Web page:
A former Qatari diplomat has confirmed that he visited Trump Tower with other Qatari officials during the presidential transition, but he dismissed allegations by adult film star Stormy Daniels‘ lawyer that he met with Lt. Gen. Michael Flynn and tried to bribe other insiders for access.
In a series of bizarre tweets over the weekend, Los Angeles lawyer Michael Avenatti made unsubstantiated allegations about Ahmed al-Rumaihi that had no obvious connection to his client’s claim that she had a sexual encounter with President Trump at a celebrity golf tournament in 2006.
“Why was Ahmed Al-Rumaihi meeting with Michael Cohen and Michael Flynn in December 2016 and why did Mr. Al-Rumaihi later brag about bribing administration officials according to a sworn declaration filed in court?” Avenatti tweeted, posting screen grabs of video showing Cohen and al-Rumaihi in the same lobby elevator at Trump Tower in December 2016.
In a statement sent on Tuesday, al-Rumaihi’s firm Sport Trinity LLC acknowledged the visit but denied that anything improper had taken place.
“Mr. Al-Rumaihi was at Trump Tower on December 12, 2016. He was there in his then role as head of Qatar Investments, an internal division of QIA, to accompany the Qatari delegation that was meeting with Trump transition officials on that date,” the statement said. “He did not participate in any meetings with Michael Flynn, and his involvement in the meetings on that date was limited.”
The tweets and subsequent TV appearances signaled an expansion of Avenatti’s war of words against Michael Cohen, the President’s longtime personal attorney, who facilitated a $130,000 “hush” payment to Daniels shortly before the election. Flynn was President Trump’s top national security and foreign policy adviser on the campaign, during the transition and at the White House, until he was fired, prosecuted and pleaded guilty for lying to the FBI during the probe of Russian interference in the 2016 election.
A lawyer for Flynn did not respond to a request for comment.
Al-Rumaihi is reportedly a member of Qatar’s ruling family and has served as a diplomat in Washington and as a spokesman for the Qatari foreign ministry, as well as representing Qatar’s affiliation with Virginia Commonwealth University’s School of the Arts, which has a campus in the Qatari capital of Doha.
Qatar is a key U.S. ally and hosts U.S. Central Command in Doha, but the Trump administration supported isolating Qatar last year over its alleged support of Islamist extremists. Despite that hardline policy toward the Gulf state, President Trump hosted meetings with Sheikh Tamim Bin Hamad Al-Thani, Emir of Qatar, at the White House in April.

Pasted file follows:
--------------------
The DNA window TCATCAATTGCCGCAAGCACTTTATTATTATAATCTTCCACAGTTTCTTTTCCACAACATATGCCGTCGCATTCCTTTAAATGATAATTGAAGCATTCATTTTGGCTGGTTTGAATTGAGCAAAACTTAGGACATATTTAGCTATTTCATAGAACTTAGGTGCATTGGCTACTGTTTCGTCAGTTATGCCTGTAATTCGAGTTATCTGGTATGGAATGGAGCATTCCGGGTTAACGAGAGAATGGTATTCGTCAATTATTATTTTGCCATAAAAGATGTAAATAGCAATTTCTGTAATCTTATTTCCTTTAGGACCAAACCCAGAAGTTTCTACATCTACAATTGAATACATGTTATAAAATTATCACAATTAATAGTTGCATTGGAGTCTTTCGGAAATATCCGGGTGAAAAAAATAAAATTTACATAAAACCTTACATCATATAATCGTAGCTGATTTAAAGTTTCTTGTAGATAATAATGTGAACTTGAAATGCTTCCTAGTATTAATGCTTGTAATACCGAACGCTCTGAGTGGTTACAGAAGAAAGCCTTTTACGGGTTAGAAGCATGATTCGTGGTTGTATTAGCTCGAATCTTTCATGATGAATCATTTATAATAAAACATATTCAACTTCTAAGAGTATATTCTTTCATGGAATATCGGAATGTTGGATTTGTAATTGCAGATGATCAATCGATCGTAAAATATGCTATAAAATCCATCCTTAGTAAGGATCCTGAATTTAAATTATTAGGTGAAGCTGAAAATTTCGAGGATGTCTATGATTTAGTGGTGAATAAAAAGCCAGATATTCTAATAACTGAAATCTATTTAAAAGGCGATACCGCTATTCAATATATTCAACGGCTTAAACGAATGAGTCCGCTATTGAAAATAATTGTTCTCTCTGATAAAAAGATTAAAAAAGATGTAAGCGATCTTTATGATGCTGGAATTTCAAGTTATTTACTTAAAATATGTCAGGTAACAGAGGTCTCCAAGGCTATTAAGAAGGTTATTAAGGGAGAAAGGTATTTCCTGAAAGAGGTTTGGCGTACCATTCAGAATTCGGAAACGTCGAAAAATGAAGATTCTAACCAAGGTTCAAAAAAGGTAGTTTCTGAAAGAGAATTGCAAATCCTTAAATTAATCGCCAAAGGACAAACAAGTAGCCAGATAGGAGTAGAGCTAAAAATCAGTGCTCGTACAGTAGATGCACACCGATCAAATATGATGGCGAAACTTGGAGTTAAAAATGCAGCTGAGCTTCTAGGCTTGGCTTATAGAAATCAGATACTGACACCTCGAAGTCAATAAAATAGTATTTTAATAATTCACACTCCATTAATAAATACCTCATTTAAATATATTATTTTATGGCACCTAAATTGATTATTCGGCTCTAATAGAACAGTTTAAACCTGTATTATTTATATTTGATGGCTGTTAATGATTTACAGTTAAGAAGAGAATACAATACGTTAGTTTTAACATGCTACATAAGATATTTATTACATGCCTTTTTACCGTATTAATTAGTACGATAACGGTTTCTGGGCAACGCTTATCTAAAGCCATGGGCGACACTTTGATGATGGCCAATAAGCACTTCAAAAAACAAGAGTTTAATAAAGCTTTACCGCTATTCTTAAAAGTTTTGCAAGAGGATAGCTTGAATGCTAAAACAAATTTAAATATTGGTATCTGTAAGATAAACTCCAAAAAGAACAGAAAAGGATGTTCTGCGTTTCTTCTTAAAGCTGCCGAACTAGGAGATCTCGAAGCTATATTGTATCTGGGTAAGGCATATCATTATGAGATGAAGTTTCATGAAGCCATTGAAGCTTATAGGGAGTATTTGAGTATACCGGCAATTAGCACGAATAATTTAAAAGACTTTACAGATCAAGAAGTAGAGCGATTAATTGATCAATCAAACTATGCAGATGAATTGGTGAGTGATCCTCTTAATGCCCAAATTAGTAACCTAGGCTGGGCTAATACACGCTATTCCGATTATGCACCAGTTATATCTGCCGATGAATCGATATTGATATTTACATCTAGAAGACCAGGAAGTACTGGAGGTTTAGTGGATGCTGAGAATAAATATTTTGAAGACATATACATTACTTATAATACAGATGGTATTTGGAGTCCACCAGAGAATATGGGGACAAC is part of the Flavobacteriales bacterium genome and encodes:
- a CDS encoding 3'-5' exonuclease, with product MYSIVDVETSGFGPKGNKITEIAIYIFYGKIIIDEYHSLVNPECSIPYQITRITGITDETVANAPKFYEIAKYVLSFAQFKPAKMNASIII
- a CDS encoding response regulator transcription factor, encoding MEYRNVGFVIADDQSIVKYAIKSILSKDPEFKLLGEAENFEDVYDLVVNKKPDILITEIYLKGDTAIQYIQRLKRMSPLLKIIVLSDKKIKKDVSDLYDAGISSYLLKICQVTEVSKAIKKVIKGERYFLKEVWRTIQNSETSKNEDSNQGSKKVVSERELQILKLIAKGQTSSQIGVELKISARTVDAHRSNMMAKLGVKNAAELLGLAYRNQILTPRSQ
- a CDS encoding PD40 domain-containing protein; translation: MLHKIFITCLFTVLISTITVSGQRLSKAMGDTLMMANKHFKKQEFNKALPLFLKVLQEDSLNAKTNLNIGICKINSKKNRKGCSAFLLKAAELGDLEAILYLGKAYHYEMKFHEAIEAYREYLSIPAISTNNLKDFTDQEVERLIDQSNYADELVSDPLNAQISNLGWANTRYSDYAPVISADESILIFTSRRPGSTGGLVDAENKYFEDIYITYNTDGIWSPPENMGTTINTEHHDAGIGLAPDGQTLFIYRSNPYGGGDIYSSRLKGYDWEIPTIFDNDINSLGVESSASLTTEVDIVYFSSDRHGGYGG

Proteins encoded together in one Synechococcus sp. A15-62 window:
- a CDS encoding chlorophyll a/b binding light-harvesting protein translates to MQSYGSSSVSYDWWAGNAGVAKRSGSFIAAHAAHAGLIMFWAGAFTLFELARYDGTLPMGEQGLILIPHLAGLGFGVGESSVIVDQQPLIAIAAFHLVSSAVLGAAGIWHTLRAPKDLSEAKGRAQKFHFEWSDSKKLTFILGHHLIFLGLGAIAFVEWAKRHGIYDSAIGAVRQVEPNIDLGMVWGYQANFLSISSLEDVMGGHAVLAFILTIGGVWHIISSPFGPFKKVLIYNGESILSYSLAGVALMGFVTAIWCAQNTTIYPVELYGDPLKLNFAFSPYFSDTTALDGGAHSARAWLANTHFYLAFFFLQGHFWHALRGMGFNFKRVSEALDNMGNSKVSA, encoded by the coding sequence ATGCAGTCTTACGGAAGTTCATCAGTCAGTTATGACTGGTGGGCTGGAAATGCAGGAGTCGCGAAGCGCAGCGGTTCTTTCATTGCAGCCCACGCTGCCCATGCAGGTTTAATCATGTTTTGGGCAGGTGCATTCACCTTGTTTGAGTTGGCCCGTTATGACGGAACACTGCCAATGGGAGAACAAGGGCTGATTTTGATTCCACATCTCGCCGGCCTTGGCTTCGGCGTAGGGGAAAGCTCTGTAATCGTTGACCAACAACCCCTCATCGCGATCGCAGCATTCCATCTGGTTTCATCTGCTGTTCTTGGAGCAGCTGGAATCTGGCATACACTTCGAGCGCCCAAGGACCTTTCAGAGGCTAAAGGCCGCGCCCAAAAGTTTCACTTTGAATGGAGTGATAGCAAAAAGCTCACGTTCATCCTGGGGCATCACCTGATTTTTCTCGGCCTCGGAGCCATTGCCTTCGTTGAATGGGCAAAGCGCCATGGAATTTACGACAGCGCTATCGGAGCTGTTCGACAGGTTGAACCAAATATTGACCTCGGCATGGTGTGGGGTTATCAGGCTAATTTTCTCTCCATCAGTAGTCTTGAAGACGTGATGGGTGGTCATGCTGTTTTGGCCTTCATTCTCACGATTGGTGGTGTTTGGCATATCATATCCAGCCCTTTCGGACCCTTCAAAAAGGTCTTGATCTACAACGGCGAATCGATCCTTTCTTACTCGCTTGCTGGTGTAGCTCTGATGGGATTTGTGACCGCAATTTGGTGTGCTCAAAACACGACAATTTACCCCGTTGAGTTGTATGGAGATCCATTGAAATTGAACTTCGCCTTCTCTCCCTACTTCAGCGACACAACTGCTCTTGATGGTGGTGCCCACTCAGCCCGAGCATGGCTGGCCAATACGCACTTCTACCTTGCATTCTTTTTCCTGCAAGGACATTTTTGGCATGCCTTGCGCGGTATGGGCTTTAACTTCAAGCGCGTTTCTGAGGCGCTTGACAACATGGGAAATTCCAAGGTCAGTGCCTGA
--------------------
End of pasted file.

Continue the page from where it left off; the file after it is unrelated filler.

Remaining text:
On Monday, Avenatti continued his campaign against Cohen, telling MSNBC’s Nicolle Wallace, “The issue is that you have Michael Cohen, clearly, in the weeks after the election, selling access to the president to the highest office of the land, when he’s not registered as a lobbyist and he’s not registered as a foreign agent.
It is a federal crime to work as an unregistered agent of a foreign government, but few have ever been prosecuted for it, and Avenatti has not offered any concrete evidence that Cohen was paid by Qatar or al-Rumahi or acted as an operative for the ruling family. Avenatti declined a request by ABC News to back up his claims.
A spokesperson for the Qatari embassy in Washington, D.C., confirmed al-Rumaihi’s firm’s account of the meeting.
“Ahmed Al-Rumaihi, who was head of Qatar investments at Qatar Investment Authority (QIA) from May 2016 to March 2017, was present at Trump Tower but did not participate in any meetings, “said Jassim Al-Thani in a statement. “Since March 2017, Mr. Al-Rumaihi has not represented the State of Qatar in official matters. Nor is Qatar involved in any of his private business matters.”
The statement by al-Rumaihi’s firm did not address the allegations that he boasted of bribing officials. A source close to al-Rumaihi told ABC News Special Counsel Robert Mueller’s team has not contacted the former Qatari diplomat.
A former career diplomat and U.S. Ambassador Dennis Ross told ABC News the scheme sketched out by Avenatti sounded “dizzying,” and the idea that a senior Qatari diplomat such as al-Rumaihi would try to bribe his way into the Trump orbit “doesn’t seem plausible to me.”
“Typically during transition periods, you have diplomats trying to go in and meet people. It’s what they do,” said Ross, who last served in the Obama White House after decades as a foreign service officer. “I was involved in several transition periods going back to the Reagan administration, and I had dozens of ambassadors coming in and trying to figure out what the new policies were going to be.”